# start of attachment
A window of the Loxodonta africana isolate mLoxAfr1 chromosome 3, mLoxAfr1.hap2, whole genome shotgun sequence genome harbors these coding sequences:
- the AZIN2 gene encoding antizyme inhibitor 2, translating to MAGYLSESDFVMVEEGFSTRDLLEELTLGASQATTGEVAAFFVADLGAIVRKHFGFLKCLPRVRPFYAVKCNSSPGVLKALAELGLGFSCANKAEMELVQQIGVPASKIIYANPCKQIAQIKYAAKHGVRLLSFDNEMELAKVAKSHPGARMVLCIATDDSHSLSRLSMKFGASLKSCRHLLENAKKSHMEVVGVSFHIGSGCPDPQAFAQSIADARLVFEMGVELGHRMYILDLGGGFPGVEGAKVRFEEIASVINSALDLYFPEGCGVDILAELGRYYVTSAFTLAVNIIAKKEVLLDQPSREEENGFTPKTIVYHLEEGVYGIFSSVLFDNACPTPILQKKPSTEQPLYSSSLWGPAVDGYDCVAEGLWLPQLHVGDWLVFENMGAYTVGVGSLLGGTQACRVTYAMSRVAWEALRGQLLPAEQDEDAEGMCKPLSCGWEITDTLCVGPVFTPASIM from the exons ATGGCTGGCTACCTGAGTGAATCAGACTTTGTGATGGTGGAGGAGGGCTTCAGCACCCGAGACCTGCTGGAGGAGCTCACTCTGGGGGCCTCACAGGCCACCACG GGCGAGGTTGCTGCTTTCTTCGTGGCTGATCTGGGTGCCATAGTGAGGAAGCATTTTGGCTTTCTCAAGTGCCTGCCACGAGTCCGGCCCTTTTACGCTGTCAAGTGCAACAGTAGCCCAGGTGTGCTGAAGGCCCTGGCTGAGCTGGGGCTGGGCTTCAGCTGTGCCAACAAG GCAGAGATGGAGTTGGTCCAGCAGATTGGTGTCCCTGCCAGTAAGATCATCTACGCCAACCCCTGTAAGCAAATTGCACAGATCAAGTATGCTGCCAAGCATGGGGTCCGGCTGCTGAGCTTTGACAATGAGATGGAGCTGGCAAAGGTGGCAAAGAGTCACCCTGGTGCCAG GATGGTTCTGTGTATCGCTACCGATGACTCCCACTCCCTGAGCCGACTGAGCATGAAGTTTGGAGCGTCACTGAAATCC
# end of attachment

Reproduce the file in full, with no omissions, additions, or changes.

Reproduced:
A window of the Loxodonta africana isolate mLoxAfr1 chromosome 3, mLoxAfr1.hap2, whole genome shotgun sequence genome harbors these coding sequences:
- the AZIN2 gene encoding antizyme inhibitor 2, translating to MAGYLSESDFVMVEEGFSTRDLLEELTLGASQATTGEVAAFFVADLGAIVRKHFGFLKCLPRVRPFYAVKCNSSPGVLKALAELGLGFSCANKAEMELVQQIGVPASKIIYANPCKQIAQIKYAAKHGVRLLSFDNEMELAKVAKSHPGARMVLCIATDDSHSLSRLSMKFGASLKSCRHLLENAKKSHMEVVGVSFHIGSGCPDPQAFAQSIADARLVFEMGVELGHRMYILDLGGGFPGVEGAKVRFEEIASVINSALDLYFPEGCGVDILAELGRYYVTSAFTLAVNIIAKKEVLLDQPSREEENGFTPKTIVYHLEEGVYGIFSSVLFDNACPTPILQKKPSTEQPLYSSSLWGPAVDGYDCVAEGLWLPQLHVGDWLVFENMGAYTVGVGSLLGGTQACRVTYAMSRVAWEALRGQLLPAEQDEDAEGMCKPLSCGWEITDTLCVGPVFTPASIM from the exons ATGGCTGGCTACCTGAGTGAATCAGACTTTGTGATGGTGGAGGAGGGCTTCAGCACCCGAGACCTGCTGGAGGAGCTCACTCTGGGGGCCTCACAGGCCACCACG GGCGAGGTTGCTGCTTTCTTCGTGGCTGATCTGGGTGCCATAGTGAGGAAGCATTTTGGCTTTCTCAAGTGCCTGCCACGAGTCCGGCCCTTTTACGCTGTCAAGTGCAACAGTAGCCCAGGTGTGCTGAAGGCCCTGGCTGAGCTGGGGCTGGGCTTCAGCTGTGCCAACAAG GCAGAGATGGAGTTGGTCCAGCAGATTGGTGTCCCTGCCAGTAAGATCATCTACGCCAACCCCTGTAAGCAAATTGCACAGATCAAGTATGCTGCCAAGCATGGGGTCCGGCTGCTGAGCTTTGACAATGAGATGGAGCTGGCAAAGGTGGCAAAGAGTCACCCTGGTGCCAG GATGGTTCTGTGTATCGCTACCGATGACTCCCACTCCCTGAGCCGACTGAGCATGAAGTTTGGAGCGTCACTGAAATCC